Double taxation disputes – good things take time…
Tax Alert - December 2020
By Bart de Gouw & Kirstie Anderson
Tax authorities around the world are ramping up efforts to collect their “fair share” of tax. In the international context this raises the prospect of double taxation for Multinational Enterprises. A network of tax treaties is intended to provide relief from the incidence of double taxation. Most tax treaties contain a provision called the “Mutual Agreement Procedure” (MAP) which allows a taxpayer to present their case for relief from double taxation to the Competent Authority of a treaty partner/state. The OECD has recently released its 2019 MAP statistics, which provide detailed information regarding the MAP activities.
In recognition that the MAP process is not a perfect solution, the OECD’s BEPS Action Plan included measures to improve the international dispute resolution / MAP process. Under BEPS Action 14 (Making Dispute Resolution Mechanisms More Effective), jurisdictions committed to a minimum standard regarding resolution of treaty-related disputes in a timely, effective and efficient manner. All members of the inclusive framework on BEPS committed to implement the Action 14 minimum standard. This standard provides for timely and complete reporting of MAP statistics pursuant to an agreed framework.
We take a look at how things are tracking at both an OECD and a New Zealand level:
- In 2019 there were 2,690 new MAP cases started across OECD members – a 13% increase on the 2,385 new cases that started during 2018 and a 30% increase in new cases since 2017.
- Of these new cases, 43% (1,156) were transfer pricing cases (i.e. involving a question of attribution or allocation of profits). There were more open transfer pricing cases (3,735 in total) at the end of 2019 than there were “other” cases (3,220 in total).
- In terms of success rates, 52% of all OECD MAP cases closed during 2019 were resolved with full relief (i.e. fully eliminating any double tax). A further 21% of cases were resolved through unilateral relief, domestic remedy, or agreement to partially eliminate double tax. Only 2% resulted in no agreement (including agreement to disagree).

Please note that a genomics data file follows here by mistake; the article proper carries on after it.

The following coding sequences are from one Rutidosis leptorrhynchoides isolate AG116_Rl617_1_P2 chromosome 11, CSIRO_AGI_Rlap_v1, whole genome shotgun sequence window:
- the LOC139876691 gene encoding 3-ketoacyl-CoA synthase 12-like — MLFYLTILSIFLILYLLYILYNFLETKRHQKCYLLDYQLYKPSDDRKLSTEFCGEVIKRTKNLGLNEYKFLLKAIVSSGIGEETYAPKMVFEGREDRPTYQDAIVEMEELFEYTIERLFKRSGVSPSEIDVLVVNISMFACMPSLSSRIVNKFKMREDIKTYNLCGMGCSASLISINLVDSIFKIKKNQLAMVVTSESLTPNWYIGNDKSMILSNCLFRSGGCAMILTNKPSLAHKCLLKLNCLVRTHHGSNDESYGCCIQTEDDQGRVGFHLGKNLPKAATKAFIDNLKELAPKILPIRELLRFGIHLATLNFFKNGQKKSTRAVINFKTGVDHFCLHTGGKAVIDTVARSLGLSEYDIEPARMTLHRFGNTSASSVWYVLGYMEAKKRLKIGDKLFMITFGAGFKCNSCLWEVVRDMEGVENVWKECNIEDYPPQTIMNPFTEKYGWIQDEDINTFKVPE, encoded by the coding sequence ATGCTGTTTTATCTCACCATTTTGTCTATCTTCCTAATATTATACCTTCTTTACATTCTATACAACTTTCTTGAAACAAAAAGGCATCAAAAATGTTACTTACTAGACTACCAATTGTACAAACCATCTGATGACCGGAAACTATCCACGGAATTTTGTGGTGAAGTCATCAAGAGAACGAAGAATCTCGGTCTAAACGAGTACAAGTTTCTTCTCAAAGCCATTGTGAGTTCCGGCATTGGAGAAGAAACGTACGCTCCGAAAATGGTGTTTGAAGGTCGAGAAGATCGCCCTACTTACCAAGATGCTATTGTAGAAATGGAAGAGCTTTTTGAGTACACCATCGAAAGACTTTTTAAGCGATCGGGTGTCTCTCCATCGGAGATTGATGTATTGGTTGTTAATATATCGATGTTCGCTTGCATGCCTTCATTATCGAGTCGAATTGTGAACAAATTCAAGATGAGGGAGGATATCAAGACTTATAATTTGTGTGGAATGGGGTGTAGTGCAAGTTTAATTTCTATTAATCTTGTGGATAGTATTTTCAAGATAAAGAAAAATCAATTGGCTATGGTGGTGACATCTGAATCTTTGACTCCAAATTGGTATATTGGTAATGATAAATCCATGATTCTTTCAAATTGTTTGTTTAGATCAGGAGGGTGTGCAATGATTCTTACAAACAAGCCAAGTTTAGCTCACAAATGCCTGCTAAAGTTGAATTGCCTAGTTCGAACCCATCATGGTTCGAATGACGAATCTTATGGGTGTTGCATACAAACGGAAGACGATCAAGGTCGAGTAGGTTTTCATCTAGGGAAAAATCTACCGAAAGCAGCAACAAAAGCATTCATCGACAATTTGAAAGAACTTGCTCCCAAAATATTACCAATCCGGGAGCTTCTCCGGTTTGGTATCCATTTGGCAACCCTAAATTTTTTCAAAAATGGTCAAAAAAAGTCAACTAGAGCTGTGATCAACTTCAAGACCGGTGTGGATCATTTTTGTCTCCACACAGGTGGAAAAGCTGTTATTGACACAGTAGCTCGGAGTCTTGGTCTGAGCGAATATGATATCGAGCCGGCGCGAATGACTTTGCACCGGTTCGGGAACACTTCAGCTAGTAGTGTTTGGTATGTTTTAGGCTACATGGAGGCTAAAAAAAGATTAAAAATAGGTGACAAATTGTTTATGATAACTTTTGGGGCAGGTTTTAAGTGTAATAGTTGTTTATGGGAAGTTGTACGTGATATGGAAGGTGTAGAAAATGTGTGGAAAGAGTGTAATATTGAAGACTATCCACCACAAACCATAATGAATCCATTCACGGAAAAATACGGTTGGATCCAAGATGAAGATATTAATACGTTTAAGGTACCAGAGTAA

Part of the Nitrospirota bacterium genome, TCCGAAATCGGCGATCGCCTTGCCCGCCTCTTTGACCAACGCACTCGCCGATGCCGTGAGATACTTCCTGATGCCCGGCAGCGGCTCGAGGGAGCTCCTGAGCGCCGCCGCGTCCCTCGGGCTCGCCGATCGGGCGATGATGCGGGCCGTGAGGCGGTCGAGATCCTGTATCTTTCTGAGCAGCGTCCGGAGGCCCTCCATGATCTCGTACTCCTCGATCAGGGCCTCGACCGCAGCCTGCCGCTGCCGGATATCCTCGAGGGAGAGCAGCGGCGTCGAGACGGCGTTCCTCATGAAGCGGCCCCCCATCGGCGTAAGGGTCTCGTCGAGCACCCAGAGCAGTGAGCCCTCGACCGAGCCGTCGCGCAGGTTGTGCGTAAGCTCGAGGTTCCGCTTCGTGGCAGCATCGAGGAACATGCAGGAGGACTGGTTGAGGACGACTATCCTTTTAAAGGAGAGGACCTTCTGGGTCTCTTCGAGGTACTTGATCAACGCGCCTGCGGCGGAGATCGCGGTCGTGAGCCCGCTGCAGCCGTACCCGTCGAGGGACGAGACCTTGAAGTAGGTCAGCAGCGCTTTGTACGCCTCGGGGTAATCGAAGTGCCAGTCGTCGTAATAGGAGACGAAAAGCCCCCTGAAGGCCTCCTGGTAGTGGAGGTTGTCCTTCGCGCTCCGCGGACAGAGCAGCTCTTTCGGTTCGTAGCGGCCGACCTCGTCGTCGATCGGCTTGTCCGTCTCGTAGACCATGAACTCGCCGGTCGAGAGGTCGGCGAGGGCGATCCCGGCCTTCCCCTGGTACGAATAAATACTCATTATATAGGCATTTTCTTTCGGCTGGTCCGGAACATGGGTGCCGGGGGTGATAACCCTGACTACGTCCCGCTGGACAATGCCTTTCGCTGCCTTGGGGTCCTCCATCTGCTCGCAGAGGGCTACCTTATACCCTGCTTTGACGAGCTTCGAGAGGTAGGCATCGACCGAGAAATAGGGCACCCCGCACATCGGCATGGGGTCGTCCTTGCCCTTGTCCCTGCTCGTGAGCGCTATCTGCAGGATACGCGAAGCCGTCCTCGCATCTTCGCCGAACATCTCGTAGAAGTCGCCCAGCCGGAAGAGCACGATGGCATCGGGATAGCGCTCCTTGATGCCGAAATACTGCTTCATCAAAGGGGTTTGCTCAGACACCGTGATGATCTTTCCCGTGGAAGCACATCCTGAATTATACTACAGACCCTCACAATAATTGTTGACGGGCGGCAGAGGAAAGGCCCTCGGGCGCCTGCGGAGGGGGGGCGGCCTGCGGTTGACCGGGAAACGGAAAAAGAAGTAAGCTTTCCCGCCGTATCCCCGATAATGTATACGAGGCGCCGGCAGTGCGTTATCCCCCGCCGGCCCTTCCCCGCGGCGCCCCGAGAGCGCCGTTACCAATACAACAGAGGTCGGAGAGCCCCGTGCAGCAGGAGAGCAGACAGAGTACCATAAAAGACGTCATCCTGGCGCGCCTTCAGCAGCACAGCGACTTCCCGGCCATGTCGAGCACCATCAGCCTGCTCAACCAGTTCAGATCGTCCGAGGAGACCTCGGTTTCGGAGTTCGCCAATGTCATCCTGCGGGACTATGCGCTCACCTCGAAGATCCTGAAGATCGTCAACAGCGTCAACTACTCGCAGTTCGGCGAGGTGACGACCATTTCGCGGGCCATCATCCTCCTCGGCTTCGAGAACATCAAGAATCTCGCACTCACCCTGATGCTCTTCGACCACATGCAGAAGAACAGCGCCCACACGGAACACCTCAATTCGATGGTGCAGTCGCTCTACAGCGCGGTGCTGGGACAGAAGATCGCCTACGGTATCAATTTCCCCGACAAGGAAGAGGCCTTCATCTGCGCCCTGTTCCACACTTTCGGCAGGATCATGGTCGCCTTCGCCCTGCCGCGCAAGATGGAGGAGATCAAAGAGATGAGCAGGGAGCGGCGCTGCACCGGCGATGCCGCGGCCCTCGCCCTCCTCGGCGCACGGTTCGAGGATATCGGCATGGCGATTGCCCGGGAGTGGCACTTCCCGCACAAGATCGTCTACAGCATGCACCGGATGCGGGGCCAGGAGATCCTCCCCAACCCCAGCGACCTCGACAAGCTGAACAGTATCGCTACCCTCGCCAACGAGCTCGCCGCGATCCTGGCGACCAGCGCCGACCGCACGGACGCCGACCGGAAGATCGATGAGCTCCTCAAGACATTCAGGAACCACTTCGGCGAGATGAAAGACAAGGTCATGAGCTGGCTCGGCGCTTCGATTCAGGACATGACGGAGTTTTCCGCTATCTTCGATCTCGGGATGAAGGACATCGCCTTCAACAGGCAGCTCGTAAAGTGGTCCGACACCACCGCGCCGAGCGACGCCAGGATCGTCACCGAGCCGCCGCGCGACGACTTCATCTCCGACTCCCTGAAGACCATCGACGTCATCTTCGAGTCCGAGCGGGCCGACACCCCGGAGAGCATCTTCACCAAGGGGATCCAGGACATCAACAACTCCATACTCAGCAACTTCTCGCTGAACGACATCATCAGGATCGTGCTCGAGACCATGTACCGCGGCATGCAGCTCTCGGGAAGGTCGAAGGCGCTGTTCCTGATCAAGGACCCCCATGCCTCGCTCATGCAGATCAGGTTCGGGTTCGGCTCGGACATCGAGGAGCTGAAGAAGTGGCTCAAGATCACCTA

- Interestingly, only 40% of MAP cases that were concluded in 2019 resolved transfer pricing issues. The closure rate of transfer pricing cases is slower than for “other” cases. The reporting of pre-2016 cases suggests that these cases have an even lower closure rate (perhaps reflecting the difficult nature of these old cases).
- The average time for transfer pricing cases to be resolved is 30.5 months, compared with an average of 22 months for “other” cases.
New Zealand Specific Observations
- The opening inventory of cases on 1 January 2019 was 13 and the closing inventory was 14 cases.
- 12 new cases were started and 11 cases were closed in 2019, only 3 of those closed related to transfer pricing.
- All three of the transfer pricing cases closed were granted relief unilaterally.
- Of the “other” cases closed during the year, only 50% were granted either full relief or unilateral relief, and the remaining 50% resulted in no agreement or agreement to disagree.
- Consistent with the broader OECD, in a New Zealand context the closure rate for transfer pricing MAP cases is also slower than that of “other” cases – averaging 16.26 months in comparison to 12.3 months.
- On a positive note, some cases took only a week to get the attention and initial action of the Competent Authority once the case was filed.
- Cases with Australia appear to be those that have the fastest resolution, an average of just over 4 months for non-transfer pricing cases.
The OECD’s 2019 MAP statistics show that the number of cases of double taxation requiring a MAP to find a resolution continues to increase, driven by a number of factors including increased globalisation as well as growing confidence in the MAP process. Positively, the number of cases closed is also increasing, however at an insufficient pace to reduce the inventory of cases. Outcomes of the MAP process are also generally positive, with around 85% of the transfer pricing MAP processes concluded worldwide in 2019 fully resolving the issue.
If you have a situation of potential double taxation, pro-actively engaging with the New Zealand Competent Authority may provide a resolution to the matter. If you have these issues talk to your Deloitte tax advisor or the authors.
December 2020 Tax Alert contents
- Tax rate change enacted along with big-brother information gathering powers
- Inland Revenue steps up activity on taxing house sales
- Double taxation disputes – good things take time…
- Snapshot of recent developments